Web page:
Have you ever wondered how the ancients actually set up an obelisk? In the Late Roman/Byzantine hippodrome in Byzantium/Constantinople/Istanbul there is still standing the top third of an obelisk of the Egyptian ruler Thutmose III (r. 16th century B.C.). This obelisk was brought from Egypt to Constantinople and erected by the Byzantine Emperor Theodosius around A.D. 390.
One of the reliefs on its marble base depicts the erection of the obelisk with the emperor and his family watching.
For additional images of the obelisk and the hippodrome area Click Here.
Today we spent time in Istanbul visiting the Hippodrome, the Blue Mosque, the Hagia Sophia, and the Archaeological Museum.
Istanbul: from the south end of the hippodrome looking north. The obelisk of Thutmose III and in the foreground the “Serpents’ Column” from Delphi. On the right is one of the six minarets of the “Blue Mosque.” In the distance are two minarets of the Hagia Sophia.
When visiting the Hippodrome we “ooh and ah” at the obelisk of Thutmose III and south of it the “Serpentine Column.”
A detailed view of the “Serpentine Column” from Delphi that is now located in the Hippodrome in Istanbul.
Constantine brought the Serpentine Column from Delphi (Greece) to his New Rome (Constantinople/Istanbul) after he had established his capital there.
An artist’s drawing of what the original column may have looked like. Note the “tripod” on top of the three serpents’ heads.
This column/tripod had three intertwined heads (see diagram above; two heads are now missing). It originally stood near the Temple of Apollo at Delphi (Greece; see picture below).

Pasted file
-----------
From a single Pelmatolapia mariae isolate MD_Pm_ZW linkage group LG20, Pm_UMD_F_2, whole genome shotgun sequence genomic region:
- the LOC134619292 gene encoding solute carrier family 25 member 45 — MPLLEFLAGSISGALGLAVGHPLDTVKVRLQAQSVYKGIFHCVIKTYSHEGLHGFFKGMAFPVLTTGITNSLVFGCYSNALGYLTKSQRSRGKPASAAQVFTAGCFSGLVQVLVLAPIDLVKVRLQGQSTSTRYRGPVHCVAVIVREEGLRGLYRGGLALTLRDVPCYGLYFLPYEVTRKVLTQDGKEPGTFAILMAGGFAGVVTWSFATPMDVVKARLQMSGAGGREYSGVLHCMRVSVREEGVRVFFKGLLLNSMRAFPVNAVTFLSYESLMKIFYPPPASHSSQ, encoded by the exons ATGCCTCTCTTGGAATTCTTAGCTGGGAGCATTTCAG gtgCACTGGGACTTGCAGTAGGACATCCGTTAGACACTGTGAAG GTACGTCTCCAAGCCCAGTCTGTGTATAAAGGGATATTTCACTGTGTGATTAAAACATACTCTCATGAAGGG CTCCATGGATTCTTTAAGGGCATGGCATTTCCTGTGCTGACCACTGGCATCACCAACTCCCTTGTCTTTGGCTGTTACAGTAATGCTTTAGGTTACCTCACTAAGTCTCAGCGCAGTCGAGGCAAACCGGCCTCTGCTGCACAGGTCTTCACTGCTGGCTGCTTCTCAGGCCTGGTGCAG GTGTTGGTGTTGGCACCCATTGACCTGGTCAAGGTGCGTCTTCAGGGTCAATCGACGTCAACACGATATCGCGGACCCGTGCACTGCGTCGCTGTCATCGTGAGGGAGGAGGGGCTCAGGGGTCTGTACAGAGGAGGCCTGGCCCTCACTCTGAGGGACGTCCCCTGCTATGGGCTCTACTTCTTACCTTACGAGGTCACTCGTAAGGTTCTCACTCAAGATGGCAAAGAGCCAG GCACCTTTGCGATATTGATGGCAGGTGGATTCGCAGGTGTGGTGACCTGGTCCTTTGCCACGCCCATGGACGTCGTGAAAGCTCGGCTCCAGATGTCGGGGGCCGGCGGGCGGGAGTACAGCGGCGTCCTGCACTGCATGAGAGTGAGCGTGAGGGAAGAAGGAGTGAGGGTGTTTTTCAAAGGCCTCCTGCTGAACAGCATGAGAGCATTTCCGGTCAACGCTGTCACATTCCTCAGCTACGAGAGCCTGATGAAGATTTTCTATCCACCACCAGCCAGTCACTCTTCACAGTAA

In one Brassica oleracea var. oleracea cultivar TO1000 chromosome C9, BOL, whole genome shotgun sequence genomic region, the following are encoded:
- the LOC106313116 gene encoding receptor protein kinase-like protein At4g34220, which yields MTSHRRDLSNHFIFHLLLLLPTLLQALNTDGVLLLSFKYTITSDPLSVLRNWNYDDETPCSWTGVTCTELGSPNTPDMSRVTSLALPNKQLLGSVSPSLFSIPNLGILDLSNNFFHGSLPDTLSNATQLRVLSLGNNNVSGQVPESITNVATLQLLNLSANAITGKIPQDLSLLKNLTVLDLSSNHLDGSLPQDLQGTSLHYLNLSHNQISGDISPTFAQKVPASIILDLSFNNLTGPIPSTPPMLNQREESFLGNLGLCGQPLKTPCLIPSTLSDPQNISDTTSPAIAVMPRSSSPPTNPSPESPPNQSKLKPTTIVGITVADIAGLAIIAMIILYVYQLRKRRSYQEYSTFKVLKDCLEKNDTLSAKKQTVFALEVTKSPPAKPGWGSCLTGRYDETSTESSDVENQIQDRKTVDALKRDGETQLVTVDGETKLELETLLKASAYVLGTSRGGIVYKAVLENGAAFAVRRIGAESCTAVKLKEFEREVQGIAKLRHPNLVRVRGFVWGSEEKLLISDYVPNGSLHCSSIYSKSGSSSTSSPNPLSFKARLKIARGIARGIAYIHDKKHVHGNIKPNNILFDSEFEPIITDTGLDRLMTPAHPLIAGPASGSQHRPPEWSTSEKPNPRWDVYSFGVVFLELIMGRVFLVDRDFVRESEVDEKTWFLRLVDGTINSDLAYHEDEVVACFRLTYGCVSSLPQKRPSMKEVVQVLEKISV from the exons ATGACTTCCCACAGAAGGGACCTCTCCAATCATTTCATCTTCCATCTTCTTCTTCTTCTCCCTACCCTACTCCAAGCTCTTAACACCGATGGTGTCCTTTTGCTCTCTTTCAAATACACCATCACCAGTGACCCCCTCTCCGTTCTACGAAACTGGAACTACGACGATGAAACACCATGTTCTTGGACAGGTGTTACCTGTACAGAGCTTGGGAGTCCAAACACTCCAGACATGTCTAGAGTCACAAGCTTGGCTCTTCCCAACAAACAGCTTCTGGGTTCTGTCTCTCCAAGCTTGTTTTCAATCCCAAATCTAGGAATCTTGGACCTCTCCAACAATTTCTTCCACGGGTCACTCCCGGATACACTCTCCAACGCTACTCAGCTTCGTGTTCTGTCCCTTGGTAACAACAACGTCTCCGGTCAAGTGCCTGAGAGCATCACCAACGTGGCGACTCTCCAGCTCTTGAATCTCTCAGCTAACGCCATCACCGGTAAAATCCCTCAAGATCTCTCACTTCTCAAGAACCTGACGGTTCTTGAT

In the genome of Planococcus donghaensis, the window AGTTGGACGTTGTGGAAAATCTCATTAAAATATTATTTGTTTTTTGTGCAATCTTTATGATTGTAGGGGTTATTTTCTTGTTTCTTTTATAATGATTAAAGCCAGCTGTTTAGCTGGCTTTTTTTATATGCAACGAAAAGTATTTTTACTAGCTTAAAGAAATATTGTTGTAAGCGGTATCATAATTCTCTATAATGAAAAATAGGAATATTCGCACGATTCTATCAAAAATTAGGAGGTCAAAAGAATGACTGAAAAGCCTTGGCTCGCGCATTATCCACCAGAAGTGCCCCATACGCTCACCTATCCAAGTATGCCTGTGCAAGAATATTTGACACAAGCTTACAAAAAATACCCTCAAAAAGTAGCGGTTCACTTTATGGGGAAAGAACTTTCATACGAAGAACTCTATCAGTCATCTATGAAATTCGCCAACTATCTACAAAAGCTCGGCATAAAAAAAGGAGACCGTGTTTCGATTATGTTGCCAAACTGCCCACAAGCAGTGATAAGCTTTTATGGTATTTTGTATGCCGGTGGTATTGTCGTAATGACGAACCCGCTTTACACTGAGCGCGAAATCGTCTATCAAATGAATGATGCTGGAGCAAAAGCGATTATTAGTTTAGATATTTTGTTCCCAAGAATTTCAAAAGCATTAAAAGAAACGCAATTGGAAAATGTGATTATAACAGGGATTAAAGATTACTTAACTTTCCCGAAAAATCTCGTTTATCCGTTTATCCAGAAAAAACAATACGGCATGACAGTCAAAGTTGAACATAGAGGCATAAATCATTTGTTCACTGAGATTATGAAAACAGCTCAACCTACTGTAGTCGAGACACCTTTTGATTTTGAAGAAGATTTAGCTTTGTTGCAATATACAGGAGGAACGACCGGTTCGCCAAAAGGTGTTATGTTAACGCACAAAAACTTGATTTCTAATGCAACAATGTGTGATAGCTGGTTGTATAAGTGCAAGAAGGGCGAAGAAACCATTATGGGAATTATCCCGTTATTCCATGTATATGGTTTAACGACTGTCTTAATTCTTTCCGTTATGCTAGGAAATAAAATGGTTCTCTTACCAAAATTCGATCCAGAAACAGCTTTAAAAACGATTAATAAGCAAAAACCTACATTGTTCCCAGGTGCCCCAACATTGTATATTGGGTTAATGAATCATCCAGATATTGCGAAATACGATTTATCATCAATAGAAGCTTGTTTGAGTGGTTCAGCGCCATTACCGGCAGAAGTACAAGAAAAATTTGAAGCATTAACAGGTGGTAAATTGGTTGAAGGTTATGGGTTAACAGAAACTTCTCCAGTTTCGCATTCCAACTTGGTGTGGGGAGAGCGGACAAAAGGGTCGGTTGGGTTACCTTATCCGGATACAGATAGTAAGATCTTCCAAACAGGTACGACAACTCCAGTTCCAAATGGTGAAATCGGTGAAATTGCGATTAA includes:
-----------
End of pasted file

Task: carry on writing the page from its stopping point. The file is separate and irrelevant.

Delphi (Greece): view looking down on the remnants of the altar associated with the Apollo (just to the left of the two people in the lower right portion of the image). Just to the left of the altar is a square base on top of which a circular base rests. This is where the Tripod (Serpentine Column”) of the Plataeans rested.
The column and tripod were dedicated in 479 B.C. They commemorated the victory of 31 Greek cities over the Persians in the battle at Plataea in 479 B.C. One of its surviving heads is in the Archaeological Museum in Istanbul.
One of the three Serpents’ Heads that graced the Bronze Serpent Column that originally formed the base for a “trophy” that was dedicated to the god Apollo after the victory of the Greeks over the Persians in the battle of Plataea in 479 B.C.
The Archaeological Museum in Istanbul has been under renovation for over three years. And during that time selected artifacts are on display in a narrow winding maze. Unfortunately, most people pass by, without even noticing, the one remaining serpent’s head from the Serpentine Column.